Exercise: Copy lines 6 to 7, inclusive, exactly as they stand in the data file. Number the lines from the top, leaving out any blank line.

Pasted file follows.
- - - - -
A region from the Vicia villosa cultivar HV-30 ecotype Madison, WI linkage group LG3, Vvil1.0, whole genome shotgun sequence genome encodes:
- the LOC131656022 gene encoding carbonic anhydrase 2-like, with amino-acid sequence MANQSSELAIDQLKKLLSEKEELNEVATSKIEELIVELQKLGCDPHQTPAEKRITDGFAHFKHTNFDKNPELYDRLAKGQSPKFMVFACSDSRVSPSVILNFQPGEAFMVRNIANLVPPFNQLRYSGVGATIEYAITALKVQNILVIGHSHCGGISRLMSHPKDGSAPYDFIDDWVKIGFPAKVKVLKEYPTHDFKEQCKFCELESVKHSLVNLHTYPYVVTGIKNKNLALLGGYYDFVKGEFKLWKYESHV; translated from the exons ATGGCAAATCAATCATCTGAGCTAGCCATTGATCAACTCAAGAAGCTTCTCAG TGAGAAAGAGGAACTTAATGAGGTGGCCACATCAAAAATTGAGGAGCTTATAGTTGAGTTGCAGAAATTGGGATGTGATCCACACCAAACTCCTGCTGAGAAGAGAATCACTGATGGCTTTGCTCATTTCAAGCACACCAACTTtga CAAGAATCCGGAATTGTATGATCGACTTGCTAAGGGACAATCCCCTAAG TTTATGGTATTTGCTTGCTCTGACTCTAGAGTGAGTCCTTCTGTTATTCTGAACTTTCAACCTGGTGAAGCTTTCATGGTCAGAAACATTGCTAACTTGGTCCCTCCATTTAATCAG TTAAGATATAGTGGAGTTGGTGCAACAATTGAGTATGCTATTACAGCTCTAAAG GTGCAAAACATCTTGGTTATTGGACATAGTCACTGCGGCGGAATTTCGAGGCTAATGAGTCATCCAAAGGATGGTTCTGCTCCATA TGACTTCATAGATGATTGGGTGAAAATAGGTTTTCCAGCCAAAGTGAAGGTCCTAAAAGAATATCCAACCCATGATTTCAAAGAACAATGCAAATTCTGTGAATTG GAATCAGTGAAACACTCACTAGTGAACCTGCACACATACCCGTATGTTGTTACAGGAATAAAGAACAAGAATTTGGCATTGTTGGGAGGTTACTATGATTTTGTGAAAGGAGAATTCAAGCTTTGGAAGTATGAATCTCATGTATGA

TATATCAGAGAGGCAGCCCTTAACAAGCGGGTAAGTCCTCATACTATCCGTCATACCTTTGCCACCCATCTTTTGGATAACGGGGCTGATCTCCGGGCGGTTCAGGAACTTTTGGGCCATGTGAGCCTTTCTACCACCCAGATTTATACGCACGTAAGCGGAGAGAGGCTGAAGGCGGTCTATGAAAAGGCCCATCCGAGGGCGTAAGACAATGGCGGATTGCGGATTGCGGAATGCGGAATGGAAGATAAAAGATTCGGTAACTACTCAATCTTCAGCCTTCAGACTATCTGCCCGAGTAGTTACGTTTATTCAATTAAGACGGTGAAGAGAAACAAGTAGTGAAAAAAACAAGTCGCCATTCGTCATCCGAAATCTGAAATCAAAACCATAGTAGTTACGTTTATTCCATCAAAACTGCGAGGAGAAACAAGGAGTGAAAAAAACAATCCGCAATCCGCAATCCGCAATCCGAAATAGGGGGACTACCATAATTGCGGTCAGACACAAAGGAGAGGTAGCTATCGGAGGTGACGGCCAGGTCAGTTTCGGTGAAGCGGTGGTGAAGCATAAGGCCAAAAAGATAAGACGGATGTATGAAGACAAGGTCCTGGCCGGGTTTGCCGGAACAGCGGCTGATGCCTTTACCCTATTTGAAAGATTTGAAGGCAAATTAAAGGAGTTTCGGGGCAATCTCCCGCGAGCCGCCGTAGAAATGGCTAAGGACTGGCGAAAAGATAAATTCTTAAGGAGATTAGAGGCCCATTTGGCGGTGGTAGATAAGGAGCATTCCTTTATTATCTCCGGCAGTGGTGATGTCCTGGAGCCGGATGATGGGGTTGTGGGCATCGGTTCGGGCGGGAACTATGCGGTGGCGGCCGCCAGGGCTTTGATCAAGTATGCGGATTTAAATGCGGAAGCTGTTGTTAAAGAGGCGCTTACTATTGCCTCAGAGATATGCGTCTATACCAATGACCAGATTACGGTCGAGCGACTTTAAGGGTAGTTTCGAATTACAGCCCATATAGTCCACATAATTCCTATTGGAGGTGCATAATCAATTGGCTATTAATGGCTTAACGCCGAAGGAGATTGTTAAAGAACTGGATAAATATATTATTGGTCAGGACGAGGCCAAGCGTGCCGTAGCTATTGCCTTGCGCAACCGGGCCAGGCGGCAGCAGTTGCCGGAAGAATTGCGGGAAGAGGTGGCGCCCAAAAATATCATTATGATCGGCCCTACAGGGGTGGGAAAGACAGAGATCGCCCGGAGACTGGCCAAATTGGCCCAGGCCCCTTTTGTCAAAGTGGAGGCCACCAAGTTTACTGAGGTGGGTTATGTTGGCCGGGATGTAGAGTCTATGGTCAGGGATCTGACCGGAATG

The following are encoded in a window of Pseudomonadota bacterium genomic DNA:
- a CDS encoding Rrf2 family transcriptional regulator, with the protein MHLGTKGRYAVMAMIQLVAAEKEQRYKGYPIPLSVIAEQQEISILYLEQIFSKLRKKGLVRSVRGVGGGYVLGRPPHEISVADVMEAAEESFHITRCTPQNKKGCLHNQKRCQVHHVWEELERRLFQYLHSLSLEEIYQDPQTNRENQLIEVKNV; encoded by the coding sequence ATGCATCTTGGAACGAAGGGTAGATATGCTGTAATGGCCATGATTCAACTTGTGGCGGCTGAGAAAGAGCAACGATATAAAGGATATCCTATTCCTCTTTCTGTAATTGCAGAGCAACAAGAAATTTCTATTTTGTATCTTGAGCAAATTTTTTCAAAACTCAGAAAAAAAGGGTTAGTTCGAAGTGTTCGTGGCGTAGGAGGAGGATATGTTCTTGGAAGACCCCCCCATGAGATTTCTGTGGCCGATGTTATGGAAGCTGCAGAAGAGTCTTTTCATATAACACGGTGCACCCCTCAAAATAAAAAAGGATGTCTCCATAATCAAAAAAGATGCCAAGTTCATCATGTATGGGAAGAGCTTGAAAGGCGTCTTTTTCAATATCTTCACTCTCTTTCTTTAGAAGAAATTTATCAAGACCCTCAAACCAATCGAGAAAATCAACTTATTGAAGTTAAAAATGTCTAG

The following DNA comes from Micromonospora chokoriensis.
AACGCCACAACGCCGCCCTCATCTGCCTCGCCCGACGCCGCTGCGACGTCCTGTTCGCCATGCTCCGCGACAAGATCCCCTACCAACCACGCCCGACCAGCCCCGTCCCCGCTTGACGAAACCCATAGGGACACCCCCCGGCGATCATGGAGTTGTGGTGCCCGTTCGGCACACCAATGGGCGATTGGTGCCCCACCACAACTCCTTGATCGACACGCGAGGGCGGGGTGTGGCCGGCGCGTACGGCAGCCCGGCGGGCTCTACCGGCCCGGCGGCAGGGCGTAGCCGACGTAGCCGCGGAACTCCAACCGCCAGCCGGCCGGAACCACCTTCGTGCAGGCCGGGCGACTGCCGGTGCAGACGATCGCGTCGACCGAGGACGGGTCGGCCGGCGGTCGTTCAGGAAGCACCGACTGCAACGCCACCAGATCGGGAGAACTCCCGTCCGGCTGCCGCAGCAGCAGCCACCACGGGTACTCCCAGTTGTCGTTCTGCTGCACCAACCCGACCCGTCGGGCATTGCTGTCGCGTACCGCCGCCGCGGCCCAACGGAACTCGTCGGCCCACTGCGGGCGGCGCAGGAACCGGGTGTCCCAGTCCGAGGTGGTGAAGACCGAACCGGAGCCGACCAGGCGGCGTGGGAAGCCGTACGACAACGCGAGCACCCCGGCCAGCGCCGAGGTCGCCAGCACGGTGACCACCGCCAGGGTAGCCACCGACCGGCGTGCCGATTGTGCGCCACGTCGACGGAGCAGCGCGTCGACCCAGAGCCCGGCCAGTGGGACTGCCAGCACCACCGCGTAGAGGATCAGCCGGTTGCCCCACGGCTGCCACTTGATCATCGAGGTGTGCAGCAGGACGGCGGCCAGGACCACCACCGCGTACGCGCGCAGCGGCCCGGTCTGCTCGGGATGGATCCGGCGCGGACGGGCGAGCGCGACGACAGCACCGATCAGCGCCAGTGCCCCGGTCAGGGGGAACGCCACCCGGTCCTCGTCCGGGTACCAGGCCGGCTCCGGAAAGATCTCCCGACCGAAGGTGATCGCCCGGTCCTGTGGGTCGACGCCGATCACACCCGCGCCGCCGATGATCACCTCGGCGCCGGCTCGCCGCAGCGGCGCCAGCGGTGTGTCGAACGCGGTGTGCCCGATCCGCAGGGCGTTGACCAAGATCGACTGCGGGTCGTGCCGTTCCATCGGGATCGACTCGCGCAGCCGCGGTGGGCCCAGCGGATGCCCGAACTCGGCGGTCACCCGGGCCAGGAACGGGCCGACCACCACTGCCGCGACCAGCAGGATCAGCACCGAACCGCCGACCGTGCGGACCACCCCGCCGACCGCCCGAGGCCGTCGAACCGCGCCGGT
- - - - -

The following DNA comes from Micromonospora chokoriensis.
AACGCCACAACGCCGCCCTCATCTGCCTCGCCCGACGCCGCTGCGACGTCCTGTTCGCCATGCTCCGCGACAAGATCCCCTACCAACCACGCCCGACCAGCCCCGTCCCCGCTTGACGAAACCCATAGGGACACCCCCCGGCGATCATGGAGTTGTGGTGCCCGTTCGGCACACCAATGGGCGATTGGTGCCCCACCACAACTCCTTGATCGACACGCGAGGGCGGGGTGTGGCCGGCGCGTACGGCAGCCCGGCGGGCTCTACCGGCCCGGCGGCAGGGCGTAGCCGACGTAGCCGCGGAACTCCAACCGCCAGCCGGCCGGAACCACCTTCGTGCAGGCCGGGCGACTGCCGGTGCAGACGATCGCGTCGACCGAGGACGGGTCGGCCGGCGGTCGTTCAGGAAGCACCGACTGCAACGCCACCAGATCGGGAGAACTCCCGTCCGGCTGCCGCAGCAGCAGCCACCACGGGTACTCCCAGTTGTCGTTCTGCTGCACCAACCCGACCCGTCGGGCATTGCTGTCGCGTACCGCCGCCGCGGCCCAACGGAACTCGTCGGCCCACTGCGGGCGGCGCAGGAACCGGGTGTCCCAGTCCGAGGTGGTGAAGACCGAACCGGAGCCGACCAGGCGGCGTGGGAAGCCGTACGACAACGCGAGCACCCCGGCCAGCGCCGAGGTCGCCAGCACGGTGACCACCGCCAGGGTAGCCACCGACCGGCGTGCCGATTGTGCGCCACGTCGACGGAGCAGCGCGTCGACCCAGAGCCCGGCCAGTGGGACTGCCAGCACCACCGCGTAGAGGATCAGCCGGTTGCCCCACGGCTGCCACTTGATCATCGAGGTGTGCAGCAGGACGGCGGCCAGGACCACCACCGCGTACGCGCGCAGCGGCCCGGTCTGCTCGGGATGGATCCGGCGCGGACGGGCGAGCGCGACGACAGCACCGATCAGCGCCAGTGCCCCGGTCAGGGGGAACGCCACCCGGTCCTCGTCCGGGTACCAGGCCGGCTCCGGAAAGATCTCCCGACCGAAGGTGATCGCCCGGTCCTGTGGGTCGACGCCGATCACACCCGCGCCGCCGATGATCACCTCGGCGCCGGCTCGCCGCAGCGGCGCCAGCGGTGTGTCGAACGCGGTGTGCCCGATCCGCAGGGCGTTGACCAAGATCGACTGCGGGTCGTGCCGTTCCATCGGGATCGACTCGCGCAGCCGCGGTGGGCCCAGCGGATGCCCGAACTCGGCGGTCACCCGGGCCAGGAACGGGCCGACCACCACTGCCGCGACCAGCAGGATCAGCACCGAACCGCCGACCGTGCGGACCACCCCGCCGACCGCCCGAGGCCGTCGAACCGCGCCGGT